Putting Some Perspective on Research and Risk
For as long as there has been a National Cancer Institute, its leaders have attempted to strike a delicate balance between the potentially huge payoffs of risk-taking science and the benefits of more measured progress that comes from incremental research. It is, I believe, a healthy tension that should always be part of discovery—perhaps most importantly when it involves our work on a disease such as cancer. The work we do in our laboratories, we always hope, can eventually be used to help our patients. To me, that puts each experiment I plan in my lab in a different light.
This past Sunday, an article on the front page of The New York Times, “Grant System Leads Cancer Researchers to Play It Safe,” argued that our sense of balance has become skewed. Writer Gina Kolata posited that grants awarded by NCI—and the American Cancer Society and other organizations, as well—have become “a way to keep research laboratories going year after year with the understanding that the focus will be on small projects unlikely to take significant steps toward curing cancer.”
“The institute’s reviewers,” she continued, “choose such projects because, with too little money to finance most proposals, they are timid about taking chances on ones that might not succeed.”
Ms. Kolata’s arguments are not especially new. Around the world, many different systems have been designed to provide financial support to scientists. I dare say, despite its weaknesses and perceived faults, the NIH peer-review system remains the envy of the world—and one of the most duplicated.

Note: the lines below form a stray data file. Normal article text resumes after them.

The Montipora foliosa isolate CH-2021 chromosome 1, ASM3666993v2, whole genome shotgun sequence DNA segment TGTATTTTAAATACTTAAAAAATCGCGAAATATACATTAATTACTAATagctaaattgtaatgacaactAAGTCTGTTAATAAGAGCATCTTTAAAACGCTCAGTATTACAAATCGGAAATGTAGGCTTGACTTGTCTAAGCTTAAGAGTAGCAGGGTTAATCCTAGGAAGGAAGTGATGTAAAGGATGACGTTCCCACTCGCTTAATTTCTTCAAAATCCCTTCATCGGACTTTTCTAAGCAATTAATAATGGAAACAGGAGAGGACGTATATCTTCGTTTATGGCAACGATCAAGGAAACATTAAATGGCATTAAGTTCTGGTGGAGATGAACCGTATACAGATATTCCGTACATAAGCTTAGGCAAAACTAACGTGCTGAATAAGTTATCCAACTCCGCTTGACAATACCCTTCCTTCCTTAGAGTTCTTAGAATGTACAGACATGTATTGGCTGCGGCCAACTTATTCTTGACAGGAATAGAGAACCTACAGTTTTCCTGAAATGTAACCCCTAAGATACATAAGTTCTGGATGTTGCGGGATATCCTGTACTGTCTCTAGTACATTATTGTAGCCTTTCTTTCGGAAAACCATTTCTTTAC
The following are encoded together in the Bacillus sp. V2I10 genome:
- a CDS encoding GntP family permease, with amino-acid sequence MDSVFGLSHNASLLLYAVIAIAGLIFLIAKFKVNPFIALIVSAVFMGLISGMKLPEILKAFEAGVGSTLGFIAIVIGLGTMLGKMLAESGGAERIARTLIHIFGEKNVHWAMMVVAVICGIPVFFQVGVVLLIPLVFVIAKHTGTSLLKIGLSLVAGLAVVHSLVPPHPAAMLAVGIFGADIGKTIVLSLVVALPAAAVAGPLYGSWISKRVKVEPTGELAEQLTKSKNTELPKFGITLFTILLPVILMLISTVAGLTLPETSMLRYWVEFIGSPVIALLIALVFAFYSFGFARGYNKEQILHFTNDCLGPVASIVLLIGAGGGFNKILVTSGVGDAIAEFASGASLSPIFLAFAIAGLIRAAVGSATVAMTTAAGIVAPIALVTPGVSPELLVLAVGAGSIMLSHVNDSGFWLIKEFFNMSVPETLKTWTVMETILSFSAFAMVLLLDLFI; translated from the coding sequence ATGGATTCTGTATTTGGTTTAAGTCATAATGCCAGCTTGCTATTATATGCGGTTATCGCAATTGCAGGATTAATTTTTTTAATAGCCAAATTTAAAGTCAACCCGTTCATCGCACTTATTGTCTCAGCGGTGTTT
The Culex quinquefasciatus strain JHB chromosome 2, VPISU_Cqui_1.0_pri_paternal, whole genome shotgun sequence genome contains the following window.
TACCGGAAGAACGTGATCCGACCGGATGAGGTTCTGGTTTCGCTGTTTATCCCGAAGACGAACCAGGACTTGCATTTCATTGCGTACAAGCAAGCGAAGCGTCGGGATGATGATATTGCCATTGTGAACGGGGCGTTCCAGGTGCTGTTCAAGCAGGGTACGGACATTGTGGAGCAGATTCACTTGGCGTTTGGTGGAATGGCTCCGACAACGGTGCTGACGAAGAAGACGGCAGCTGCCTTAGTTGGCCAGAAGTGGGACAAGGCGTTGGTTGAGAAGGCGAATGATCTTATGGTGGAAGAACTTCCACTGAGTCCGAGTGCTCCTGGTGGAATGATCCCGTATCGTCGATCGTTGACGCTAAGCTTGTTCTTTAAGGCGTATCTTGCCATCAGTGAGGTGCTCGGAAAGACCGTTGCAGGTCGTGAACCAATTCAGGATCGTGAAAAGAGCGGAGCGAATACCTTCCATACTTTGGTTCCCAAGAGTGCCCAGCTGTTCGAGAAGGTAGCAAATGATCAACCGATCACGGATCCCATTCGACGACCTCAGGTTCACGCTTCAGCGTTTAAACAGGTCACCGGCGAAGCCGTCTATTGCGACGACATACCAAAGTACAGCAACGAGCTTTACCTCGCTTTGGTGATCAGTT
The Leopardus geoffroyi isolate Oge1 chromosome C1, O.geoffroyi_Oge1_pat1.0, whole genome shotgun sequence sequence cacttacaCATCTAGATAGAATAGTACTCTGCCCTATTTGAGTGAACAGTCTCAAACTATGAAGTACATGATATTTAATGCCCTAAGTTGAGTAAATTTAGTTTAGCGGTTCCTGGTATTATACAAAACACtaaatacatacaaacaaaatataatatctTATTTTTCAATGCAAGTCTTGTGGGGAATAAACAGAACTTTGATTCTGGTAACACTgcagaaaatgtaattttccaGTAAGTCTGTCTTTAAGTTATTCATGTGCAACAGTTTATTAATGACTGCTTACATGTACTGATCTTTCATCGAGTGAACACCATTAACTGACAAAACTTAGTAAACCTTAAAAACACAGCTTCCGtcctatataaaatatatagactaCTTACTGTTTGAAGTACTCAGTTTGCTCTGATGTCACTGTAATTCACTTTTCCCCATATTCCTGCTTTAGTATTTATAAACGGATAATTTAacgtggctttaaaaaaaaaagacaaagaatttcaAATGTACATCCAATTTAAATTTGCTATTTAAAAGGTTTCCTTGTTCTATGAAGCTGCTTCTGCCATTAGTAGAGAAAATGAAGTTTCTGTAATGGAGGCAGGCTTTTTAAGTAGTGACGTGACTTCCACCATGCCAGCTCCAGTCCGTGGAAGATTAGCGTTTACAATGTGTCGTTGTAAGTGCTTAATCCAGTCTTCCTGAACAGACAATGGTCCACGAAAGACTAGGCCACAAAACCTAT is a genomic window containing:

Despite the high regard for our grant support structure, NIH, in an effort to continue to refine and better the system, last year released a report and an implementation plan for improving peer review. This year-long process sought input from every corner of the research community to examine the review system and address longstanding concerns that the process was too slow and biased against innovation and clinical research. Knowing the NIH system as a grantee, reviewer, and now institute director, I am particularly disappointed in the Times story. As I stressed to Ms. Kolata in a lengthy interview, an accurate account of how cancer funding priorities are set cannot be expressed in just a few simple phrases. It is a story of nuance and of leadership in moments of change, evolving technology, and scientific opportunity. Research, by its very nature, is always about new ideas, creativity, and hope.
From 2004 to 2008, as NCI’s budget increases hovered below the rate of biomedical inflation, most investigators wisely chose to put their best science forward in their R01 grant proposals, and they found other ways to generate resources for higher-risk, higher-reward projects. This is no more than simple logic. In turn, as riskier efforts mature, those that prove worthy tend to work their way into one’s principal grants. In other words, I suggested in the interview, scientists are not more risk-averse today; they are simply more careful about where they place risk.